David James/Weinstein Co.
When Walls Come Down: In Nine, Daniel Day-Lewis plays Guido Contini, a famous film director struggling with writer's block — and looking for inspiration in the assortment of women who have shaped his life.
David James/Weinstein Co.
The past decade saw a resurgence of the film musical, with Mamma Mia! raking in the bucks at the box office while Chicago cleaned up at the Oscars. The new year is shaping up to be a banner year for big-screen musicals, too. How did this decade revive this kind of moviemaking and why did it go away in the first place?
"Because the ones at the very beginning of the '80s were terrible," film critic Bob Mondello says.
One theory, he tells NPR's Mary Louise Kelly, is that we started watching music in a different form — the music video on TV.
"I think, because we had this other way to look at it, it wasn't necessary to have the whole long thing with stories," he says.
That all changed this past decade, with a movie that seemed like a string of music videos in itself: Moulin Rouge! starring Ewan McGregor and Nicole Kidman.
"They used a whole bunch of other songs, big hit songs," Mondello says. "It was big and splashy and gorgeous — and the audience bought it."
It was a hit, as were the musicals that followed, including Mamma Mia! — which grossed more than $600 million worldwide. "I wish I could have resisted that one," Mondello says, laughing.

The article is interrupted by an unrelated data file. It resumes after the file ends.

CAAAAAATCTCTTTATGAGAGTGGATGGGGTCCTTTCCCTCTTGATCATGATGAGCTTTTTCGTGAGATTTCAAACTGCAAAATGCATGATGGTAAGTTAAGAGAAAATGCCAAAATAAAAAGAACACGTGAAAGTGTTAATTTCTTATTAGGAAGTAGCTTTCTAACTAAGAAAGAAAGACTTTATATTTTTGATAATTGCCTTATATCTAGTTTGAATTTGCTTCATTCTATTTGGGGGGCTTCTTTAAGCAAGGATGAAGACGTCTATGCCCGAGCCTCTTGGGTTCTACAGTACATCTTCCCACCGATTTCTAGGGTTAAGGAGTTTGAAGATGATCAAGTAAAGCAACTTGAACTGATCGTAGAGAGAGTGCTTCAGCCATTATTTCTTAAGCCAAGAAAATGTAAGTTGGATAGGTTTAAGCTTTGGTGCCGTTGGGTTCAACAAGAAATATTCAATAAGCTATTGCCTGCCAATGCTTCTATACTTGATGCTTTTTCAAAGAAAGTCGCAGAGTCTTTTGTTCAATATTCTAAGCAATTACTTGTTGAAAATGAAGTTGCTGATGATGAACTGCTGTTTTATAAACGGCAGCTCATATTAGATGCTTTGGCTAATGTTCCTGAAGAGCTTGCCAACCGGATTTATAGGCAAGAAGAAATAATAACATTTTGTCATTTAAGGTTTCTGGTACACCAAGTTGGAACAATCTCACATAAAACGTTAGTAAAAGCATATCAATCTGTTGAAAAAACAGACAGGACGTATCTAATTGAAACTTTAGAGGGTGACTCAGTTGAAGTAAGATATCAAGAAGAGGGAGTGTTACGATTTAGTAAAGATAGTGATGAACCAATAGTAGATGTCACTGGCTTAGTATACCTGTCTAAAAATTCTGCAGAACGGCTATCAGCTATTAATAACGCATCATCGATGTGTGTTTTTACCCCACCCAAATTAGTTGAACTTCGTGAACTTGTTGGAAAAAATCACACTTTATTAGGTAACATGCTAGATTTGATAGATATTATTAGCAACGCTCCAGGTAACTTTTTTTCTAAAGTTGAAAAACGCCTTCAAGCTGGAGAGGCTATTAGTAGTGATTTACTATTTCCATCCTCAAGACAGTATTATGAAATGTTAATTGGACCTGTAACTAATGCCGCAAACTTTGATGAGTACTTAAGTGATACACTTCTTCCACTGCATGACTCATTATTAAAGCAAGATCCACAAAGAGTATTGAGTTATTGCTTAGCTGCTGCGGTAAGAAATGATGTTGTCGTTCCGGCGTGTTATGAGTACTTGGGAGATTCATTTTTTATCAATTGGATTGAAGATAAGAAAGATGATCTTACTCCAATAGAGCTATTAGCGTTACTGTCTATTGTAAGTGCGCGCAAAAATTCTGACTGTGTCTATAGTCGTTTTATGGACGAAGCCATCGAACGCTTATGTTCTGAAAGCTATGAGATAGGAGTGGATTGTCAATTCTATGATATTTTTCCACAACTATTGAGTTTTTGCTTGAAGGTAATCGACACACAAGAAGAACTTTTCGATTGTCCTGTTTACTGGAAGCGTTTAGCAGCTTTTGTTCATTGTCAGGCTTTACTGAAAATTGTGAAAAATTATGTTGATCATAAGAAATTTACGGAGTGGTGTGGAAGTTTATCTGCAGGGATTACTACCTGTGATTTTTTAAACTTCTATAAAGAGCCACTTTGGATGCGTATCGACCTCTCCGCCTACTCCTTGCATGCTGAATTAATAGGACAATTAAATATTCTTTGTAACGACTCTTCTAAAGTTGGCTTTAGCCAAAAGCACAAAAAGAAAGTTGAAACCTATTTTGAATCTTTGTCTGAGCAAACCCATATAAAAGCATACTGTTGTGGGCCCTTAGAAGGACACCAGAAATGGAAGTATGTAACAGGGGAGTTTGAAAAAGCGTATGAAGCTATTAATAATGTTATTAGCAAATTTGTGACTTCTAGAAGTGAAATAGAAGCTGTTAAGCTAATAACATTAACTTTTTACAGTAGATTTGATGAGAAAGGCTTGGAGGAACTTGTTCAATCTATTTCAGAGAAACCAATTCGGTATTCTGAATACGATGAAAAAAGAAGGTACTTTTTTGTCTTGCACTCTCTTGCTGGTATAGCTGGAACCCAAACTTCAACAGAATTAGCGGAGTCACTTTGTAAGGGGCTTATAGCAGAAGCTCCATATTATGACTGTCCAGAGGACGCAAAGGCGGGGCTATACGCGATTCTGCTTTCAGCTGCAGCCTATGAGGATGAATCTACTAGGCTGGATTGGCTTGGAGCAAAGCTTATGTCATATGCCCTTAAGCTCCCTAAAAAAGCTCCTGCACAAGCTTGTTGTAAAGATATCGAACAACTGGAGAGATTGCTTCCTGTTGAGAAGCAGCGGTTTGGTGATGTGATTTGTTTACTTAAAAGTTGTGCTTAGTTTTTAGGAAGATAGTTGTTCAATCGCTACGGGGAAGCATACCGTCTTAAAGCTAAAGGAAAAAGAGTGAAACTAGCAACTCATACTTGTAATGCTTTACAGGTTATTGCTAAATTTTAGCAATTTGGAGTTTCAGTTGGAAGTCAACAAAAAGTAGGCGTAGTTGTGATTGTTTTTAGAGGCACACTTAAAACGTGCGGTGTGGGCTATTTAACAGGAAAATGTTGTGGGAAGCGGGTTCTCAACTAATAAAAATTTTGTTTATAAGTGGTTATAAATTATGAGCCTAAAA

"That drove me crazy, that that was that big a hit, because it's by no means one of the great musicals to come along. But it was very popular. Audiences all over the world love ABBA — and therefore loved that show."
In addition to box-office success, some of the films were actually pretty good movies, like Chicago, which won the Academy Award for Best Picture in 2003. It was the first musical to win that category since Oliver! in 1968 — a huge shot in the arm for the genre.
Another theory that attempted to explain why musicals stopped being popular was that audiences just felt uncomfortable with people bursting into song all the time, Mondello says. But the iPod may have changed our attitude this decade.
"Around 2001, 2002, people started walking around on the subway ... singing," Mondello remembers. "We got used to the idea that we have a soundtrack in our heads as we're walking around — so it didn't seem so strange for characters to have that."
In the movie Once, one character even dons headphones and walks down the street singing lyrics to a song she's writing. "So it makes perfectly good sense, even if you're a stickler for realism, that they would be singing like that," Mondello says.
This past decade may have seen the resurgence of the musical, but the next one seems just as bright. This summer expect a remake of Footloose, Mondello says. Hairspray 2 is on the way, and Emma Thompson is rumored to be working on a new script for My Fair Lady starring Keira Knightley as Eliza.
"It's going to be another musical decade," Mondello says.